No, I haven’t read Bird Box. But Josh Malerman’s A House at the Bottom of a Lake was enough to make me a fan. And when I read the synopsis of his newest novel – Unbury Carol – I knew I had to read it.
(All reviews are spoiler-free unless otherwise noted.)
(From Goodreads) Carol Evers is a woman with a dark secret. She has died many times . . . but her many deaths are not final: They are comas, a waking slumber indistinguishable from death, each lasting days.
Only two people know of Carol’s eerie condition. One is her husband, Dwight, who married Carol for her fortune, and—when she lapses into another coma—plots to seize it by proclaiming her dead and quickly burying her . . . alive. The other is her lost love, the infamous outlaw James Moxie. When word of Carol’s dreadful fate reaches him, Moxie rides the Trail again to save his beloved from an early, unnatural grave.
And all the while, awake and aware, Carol fights to free herself from the crippling darkness that binds her—summoning her own fierce will to survive. As the players in this drama of life and death fight to decide her fate, Carol must in the end battle to save herself.
The premise of Unbury Carol is definitely what caught my attention. I rarely read horror (I’m a chicken) and I don’t think I’ve ever read a western, so this isn’t the kind of book I usually pick up. But the plot seemed so interesting and fun that I had to give it a shot. And, honestly, I was disappointed. The story itself is really interesting. There are a lot of fun characters, and I like that it doesn’t seem like a traditional western. But the pacing ruined this book for me. So many things are happening that seem like they should be urgent (someone is going to get buried alive, and an assassin is chasing down the man trying to stop it), but they are so drawn out all the excitement just evaporates. Once I hit the middle of the book, I was just bored, which is a weird sensation when you’re reading about gunfights and horse chases.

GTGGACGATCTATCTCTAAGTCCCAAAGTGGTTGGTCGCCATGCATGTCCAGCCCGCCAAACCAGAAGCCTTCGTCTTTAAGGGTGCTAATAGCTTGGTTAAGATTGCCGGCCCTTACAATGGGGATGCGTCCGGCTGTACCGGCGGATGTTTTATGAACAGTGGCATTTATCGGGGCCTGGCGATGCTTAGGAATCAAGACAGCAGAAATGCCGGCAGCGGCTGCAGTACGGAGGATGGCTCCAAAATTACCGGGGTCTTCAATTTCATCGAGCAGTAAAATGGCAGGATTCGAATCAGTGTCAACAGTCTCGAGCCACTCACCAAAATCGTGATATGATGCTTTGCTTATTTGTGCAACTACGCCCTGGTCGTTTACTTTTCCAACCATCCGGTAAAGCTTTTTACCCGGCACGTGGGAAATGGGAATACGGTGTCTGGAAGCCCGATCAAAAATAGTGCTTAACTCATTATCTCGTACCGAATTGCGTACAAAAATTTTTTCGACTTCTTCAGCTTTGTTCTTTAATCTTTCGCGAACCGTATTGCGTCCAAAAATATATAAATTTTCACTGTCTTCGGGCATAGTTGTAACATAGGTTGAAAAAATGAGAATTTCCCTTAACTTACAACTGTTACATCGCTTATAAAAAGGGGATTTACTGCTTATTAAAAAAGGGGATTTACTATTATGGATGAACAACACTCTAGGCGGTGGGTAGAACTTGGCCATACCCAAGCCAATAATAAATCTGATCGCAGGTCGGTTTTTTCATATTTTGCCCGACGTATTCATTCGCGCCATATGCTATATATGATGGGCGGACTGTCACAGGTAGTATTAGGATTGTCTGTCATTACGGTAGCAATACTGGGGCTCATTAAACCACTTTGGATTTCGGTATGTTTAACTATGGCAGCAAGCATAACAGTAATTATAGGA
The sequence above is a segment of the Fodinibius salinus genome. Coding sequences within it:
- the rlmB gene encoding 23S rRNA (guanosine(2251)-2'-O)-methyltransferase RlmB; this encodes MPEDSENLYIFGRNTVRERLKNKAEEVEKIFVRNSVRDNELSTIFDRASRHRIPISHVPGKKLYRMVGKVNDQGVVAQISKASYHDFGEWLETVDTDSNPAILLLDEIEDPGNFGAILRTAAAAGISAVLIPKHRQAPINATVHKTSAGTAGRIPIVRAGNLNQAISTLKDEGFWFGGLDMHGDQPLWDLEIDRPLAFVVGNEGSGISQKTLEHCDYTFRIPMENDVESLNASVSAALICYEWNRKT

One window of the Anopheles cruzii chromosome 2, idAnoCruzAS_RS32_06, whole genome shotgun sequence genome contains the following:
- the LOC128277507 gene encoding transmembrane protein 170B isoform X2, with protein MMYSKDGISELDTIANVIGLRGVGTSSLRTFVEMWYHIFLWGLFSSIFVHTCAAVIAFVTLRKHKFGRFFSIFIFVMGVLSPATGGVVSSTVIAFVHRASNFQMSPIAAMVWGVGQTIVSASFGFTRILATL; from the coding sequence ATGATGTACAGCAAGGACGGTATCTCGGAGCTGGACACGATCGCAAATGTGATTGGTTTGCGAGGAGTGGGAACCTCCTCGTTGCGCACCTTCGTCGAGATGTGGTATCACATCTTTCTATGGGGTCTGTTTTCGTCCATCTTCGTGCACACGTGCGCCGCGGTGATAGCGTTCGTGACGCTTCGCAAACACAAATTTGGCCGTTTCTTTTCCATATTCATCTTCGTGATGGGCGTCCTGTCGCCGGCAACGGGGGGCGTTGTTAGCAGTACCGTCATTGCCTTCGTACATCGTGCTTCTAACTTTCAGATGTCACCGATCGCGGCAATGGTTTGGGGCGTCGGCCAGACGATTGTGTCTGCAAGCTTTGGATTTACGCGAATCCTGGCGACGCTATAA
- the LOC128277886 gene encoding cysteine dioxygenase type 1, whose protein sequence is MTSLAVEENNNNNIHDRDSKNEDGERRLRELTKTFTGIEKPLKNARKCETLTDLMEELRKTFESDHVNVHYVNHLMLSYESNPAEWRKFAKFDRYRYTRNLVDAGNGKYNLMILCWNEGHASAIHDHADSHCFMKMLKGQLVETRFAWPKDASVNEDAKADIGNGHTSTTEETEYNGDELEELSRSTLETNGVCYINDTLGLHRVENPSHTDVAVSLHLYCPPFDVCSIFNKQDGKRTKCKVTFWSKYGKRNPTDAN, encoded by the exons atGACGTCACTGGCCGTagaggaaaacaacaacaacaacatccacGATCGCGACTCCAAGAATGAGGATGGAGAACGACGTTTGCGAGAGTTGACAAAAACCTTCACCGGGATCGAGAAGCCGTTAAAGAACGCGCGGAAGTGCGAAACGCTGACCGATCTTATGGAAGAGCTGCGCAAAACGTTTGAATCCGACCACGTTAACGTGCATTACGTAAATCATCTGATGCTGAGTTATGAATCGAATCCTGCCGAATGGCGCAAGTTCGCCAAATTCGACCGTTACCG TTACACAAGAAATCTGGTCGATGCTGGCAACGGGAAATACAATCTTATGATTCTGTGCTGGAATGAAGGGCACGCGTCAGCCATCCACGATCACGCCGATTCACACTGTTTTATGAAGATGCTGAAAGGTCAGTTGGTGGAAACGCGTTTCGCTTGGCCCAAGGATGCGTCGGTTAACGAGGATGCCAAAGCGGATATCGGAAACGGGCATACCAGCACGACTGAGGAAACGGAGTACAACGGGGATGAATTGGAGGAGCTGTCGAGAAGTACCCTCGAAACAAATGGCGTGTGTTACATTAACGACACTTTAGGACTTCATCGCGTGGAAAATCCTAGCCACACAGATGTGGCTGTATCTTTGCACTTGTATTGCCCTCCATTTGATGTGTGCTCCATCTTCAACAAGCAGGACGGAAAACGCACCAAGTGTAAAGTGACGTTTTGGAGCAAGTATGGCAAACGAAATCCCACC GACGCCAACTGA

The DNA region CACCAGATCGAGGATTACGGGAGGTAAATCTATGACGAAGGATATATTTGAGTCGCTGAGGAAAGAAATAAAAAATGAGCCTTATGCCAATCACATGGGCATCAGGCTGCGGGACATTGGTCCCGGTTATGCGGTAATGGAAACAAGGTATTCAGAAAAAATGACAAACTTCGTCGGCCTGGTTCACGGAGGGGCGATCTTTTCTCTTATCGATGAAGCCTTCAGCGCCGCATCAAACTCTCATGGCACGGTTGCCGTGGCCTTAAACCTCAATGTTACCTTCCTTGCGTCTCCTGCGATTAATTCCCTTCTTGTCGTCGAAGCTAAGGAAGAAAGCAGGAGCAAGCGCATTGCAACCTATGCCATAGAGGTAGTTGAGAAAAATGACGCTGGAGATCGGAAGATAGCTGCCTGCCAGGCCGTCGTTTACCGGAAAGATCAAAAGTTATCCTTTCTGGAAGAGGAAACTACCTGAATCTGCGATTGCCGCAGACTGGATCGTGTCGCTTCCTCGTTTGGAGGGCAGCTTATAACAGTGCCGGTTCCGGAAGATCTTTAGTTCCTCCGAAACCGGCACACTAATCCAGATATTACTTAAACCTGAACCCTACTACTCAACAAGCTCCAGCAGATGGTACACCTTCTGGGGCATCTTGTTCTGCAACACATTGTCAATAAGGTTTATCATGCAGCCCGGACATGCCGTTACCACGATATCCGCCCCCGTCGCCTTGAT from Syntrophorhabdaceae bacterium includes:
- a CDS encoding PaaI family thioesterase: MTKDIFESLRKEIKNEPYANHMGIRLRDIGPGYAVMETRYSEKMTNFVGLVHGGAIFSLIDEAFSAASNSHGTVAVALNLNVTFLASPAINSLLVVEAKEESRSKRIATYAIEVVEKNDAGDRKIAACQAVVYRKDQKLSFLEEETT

At its core, the story is
fairly really predictable. I was waiting for the moment that Malerman turned everything on its head and that never happened. There was a tiny twist at the end – admittedly, it was pretty cool – but everything else, I saw a mile coming. It was a little bit reminiscent of a romantic comedy in that way. Everything felt too easy. But, because this is a Josh Malerman book, there is of course a weird magical element. Which could have made this book so much more interesting, except that I did not care for it one bit. It felt kind of forced and it wasn’t explained well enough, in my opinion. I found myself wishing this was a simple, predictable western without all the weirdness. It just didn’t work for me.
While I didn’t exactly dislike Unbury Carol, it was just so clear that it had potential to be something amazing and it wasn’t quite there. It was good, but it wasn’t great. The characters were interesting, the story was really original, but the execution fell flat. I think Malerman’s slow style works well with his other novels, but it really clashed with the action of this story and I couldn’t get past it. I do give him credit for a wonderfully unique story, though. I haven’t read anything like this before, and I really liked how imaginative it was.
★★★☆☆ – Three stars feels a bit generous, but I liked Unbury Carol more than the books I’ve recently given two stars, so I’m going with it. It wasn’t a bad book per se, but I don’t think I’d necessarily recommend it (even if you are a Malerman fan).
I am curious to see what other people think, so if you’ve read (or are planning to read) Unbury Carol, share your thoughts in the comments!
Unbury Carol will be available in bookstores starting April 10 (you can preorder on Amazon now).
To get the audiobook for free, use this link to sign up for a free trial of Audible and choose Unbury Carol as one of your two free books.
This book was provided to me by NetGalley and the publisher. All opinions are my own.
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